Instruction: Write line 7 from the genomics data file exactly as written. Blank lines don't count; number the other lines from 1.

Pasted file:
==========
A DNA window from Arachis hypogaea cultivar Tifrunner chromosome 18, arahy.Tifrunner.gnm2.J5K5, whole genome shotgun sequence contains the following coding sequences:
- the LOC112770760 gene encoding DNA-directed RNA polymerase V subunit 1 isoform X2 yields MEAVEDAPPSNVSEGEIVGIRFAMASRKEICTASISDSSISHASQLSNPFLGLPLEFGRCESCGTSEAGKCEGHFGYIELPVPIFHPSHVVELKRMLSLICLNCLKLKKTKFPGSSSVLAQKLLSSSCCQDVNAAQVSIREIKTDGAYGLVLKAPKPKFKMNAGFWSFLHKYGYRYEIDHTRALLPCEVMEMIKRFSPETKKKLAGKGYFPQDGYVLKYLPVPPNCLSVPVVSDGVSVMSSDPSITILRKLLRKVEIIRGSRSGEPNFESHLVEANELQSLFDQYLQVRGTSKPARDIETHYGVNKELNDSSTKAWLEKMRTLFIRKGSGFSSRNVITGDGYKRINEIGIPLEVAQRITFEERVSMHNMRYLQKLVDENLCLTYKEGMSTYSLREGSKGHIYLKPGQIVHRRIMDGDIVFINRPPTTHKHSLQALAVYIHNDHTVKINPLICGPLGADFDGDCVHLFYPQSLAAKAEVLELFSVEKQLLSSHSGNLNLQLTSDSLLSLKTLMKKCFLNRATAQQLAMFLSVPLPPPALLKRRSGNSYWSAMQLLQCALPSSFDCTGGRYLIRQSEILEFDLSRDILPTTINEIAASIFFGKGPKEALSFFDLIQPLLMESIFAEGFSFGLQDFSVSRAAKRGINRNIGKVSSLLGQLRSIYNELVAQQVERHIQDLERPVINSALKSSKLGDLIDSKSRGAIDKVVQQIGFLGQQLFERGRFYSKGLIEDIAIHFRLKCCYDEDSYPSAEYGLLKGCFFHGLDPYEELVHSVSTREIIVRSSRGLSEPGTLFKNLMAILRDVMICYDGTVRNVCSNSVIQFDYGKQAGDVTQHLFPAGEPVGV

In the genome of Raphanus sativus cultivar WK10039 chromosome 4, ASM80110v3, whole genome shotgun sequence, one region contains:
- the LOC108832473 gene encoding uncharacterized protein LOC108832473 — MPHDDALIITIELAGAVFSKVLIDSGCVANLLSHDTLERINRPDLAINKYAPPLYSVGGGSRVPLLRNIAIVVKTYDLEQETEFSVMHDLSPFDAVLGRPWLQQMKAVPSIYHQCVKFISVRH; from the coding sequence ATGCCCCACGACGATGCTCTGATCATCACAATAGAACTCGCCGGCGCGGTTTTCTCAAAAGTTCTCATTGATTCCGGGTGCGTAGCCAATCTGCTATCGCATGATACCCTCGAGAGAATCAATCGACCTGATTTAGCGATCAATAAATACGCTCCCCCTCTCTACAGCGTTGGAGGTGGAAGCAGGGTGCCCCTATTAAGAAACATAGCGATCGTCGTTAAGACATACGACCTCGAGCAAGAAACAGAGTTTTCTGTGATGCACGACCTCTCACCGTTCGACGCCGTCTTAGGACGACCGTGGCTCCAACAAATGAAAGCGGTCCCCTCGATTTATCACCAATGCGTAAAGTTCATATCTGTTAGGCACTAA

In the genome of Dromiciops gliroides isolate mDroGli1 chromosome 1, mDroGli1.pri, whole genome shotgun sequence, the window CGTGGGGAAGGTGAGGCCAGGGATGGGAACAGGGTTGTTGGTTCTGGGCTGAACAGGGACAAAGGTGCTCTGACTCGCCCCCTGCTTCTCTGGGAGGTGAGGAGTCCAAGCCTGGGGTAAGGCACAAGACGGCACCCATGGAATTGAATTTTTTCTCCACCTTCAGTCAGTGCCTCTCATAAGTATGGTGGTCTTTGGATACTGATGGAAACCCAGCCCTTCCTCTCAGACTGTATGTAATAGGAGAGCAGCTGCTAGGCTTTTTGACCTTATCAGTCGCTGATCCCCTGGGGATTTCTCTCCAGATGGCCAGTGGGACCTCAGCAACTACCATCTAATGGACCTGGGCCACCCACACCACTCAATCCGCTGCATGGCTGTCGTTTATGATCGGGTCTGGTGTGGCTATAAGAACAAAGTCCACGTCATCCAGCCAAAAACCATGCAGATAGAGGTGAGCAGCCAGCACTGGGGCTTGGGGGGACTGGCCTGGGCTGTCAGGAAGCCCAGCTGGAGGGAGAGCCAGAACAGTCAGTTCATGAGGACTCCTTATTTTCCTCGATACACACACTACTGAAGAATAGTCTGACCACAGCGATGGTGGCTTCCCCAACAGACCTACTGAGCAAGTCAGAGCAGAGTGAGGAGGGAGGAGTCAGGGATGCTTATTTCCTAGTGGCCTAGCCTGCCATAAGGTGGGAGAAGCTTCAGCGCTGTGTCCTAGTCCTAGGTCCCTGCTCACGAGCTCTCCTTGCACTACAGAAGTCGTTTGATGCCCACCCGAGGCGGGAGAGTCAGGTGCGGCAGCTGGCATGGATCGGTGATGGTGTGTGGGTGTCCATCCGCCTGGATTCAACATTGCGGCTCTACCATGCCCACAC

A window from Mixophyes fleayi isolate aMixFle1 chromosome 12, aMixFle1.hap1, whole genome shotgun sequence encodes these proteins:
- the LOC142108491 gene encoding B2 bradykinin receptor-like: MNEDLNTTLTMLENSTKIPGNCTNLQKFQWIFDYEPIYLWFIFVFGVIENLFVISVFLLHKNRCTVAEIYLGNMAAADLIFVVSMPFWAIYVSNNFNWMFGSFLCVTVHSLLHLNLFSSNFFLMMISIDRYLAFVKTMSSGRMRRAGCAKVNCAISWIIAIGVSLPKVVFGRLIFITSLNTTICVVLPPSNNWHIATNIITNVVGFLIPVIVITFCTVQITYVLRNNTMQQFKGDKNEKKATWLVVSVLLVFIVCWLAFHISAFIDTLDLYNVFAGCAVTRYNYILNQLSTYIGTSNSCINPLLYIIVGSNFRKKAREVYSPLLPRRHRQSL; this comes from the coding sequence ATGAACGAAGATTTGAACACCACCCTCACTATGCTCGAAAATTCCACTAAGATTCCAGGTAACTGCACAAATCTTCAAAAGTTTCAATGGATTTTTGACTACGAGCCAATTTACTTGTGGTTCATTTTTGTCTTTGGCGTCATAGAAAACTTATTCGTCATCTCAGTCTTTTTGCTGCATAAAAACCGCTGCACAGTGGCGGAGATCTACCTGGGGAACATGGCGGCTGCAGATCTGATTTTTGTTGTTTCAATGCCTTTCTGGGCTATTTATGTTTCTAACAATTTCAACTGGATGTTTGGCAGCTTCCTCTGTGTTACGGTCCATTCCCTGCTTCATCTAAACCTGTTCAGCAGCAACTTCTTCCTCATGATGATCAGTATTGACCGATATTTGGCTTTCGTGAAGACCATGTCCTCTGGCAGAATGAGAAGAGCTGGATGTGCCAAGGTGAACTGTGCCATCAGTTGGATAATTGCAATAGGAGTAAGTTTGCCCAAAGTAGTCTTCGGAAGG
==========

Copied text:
- the LOC142108491 gene encoding B2 bradykinin receptor-like: MNEDLNTTLTMLENSTKIPGNCTNLQKFQWIFDYEPIYLWFIFVFGVIENLFVISVFLLHKNRCTVAEIYLGNMAAADLIFVVSMPFWAIYVSNNFNWMFGSFLCVTVHSLLHLNLFSSNFFLMMISIDRYLAFVKTMSSGRMRRAGCAKVNCAISWIIAIGVSLPKVVFGRLIFITSLNTTICVVLPPSNNWHIATNIITNVVGFLIPVIVITFCTVQITYVLRNNTMQQFKGDKNEKKATWLVVSVLLVFIVCWLAFHISAFIDTLDLYNVFAGCAVTRYNYILNQLSTYIGTSNSCINPLLYIIVGSNFRKKAREVYSPLLPRRHRQSL; this comes from the coding sequence ATGAACGAAGATTTGAACACCACCCTCACTATGCTCGAAAATTCCACTAAGATTCCAGGTAACTGCACAAATCTTCAAAAGTTTCAATGGATTTTTGACTACGAGCCAATTTACTTGTGGTTCATTTTTGTCTTTGGCGTCATAGAAAACTTATTCGTCATCTCAGTCTTTTTGCTGCATAAAAACCGCTGCACAGTGGCGGAGATCTACCTGGGGAACATGGCGGCTGCAGATCTGATTTTTGTTGTTTCAATGCCTTTCTGGGCTATTTATGTTTCTAACAATTTCAACTGGATGTTTGGCAGCTTCCTCTGTGTTACGGTCCATTCCCTGCTTCATCTAAACCTGTTCAGCAGCAACTTCTTCCTCATGATGATCAGTATTGACCGATATTTGGCTTTCGTGAAGACCATGTCCTCTGGCAGAATGAGAAGAGCTGGATGTGCCAAGGTGAACTGTGCCATCAGTTGGATAATTGCAATAGGAGTAAGTTTGCCCAAAGTAGTCTTCGGAAGG